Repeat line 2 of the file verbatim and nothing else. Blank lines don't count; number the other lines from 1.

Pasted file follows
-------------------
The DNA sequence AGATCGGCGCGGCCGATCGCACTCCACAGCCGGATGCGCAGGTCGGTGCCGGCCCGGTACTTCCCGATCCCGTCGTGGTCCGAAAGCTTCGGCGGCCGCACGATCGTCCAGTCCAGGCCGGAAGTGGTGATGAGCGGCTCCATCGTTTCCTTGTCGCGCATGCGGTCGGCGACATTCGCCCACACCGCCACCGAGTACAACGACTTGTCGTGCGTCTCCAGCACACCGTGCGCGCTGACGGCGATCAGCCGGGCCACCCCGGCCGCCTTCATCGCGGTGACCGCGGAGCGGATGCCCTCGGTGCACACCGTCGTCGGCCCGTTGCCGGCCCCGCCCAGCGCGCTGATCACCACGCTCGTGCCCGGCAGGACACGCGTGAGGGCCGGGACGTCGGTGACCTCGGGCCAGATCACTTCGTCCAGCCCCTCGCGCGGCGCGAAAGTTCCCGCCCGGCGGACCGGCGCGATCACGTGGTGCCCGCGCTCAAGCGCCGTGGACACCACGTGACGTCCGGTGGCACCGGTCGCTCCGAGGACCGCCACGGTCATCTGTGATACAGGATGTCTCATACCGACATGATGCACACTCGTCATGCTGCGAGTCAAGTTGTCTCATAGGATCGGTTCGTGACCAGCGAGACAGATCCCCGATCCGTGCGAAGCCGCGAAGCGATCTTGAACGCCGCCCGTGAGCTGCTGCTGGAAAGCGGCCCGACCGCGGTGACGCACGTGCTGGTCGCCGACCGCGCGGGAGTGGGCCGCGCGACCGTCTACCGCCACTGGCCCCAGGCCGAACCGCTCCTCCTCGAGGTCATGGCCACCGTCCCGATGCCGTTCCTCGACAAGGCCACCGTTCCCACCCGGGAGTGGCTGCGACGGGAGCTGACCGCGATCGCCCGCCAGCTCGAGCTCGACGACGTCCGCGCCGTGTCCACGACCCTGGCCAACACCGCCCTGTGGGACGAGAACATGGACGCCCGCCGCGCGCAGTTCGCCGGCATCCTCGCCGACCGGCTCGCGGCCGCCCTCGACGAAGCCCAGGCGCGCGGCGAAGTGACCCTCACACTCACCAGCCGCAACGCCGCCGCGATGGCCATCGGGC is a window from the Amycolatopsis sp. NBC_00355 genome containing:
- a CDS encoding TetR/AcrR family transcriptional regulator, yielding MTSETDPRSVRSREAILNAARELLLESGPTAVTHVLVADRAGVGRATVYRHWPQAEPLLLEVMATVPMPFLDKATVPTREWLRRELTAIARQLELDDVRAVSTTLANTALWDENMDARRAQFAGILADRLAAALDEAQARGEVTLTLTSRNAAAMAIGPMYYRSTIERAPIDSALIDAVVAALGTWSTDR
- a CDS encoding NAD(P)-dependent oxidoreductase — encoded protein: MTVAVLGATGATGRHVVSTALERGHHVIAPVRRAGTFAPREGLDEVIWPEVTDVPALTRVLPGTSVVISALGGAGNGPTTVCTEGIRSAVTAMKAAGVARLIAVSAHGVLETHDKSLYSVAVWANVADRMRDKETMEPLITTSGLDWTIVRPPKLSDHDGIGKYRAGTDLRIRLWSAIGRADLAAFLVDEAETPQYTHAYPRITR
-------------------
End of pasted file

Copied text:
- a CDS encoding TetR/AcrR family transcriptional regulator, yielding MTSETDPRSVRSREAILNAARELLLESGPTAVTHVLVADRAGVGRATVYRHWPQAEPLLLEVMATVPMPFLDKATVPTREWLRRELTAIARQLELDDVRAVSTTLANTALWDENMDARRAQFAGILADRLAAALDEAQARGEVTLTLTSRNAAAMAIGPMYYRSTIERAPIDSALIDAVVAALGTWSTDR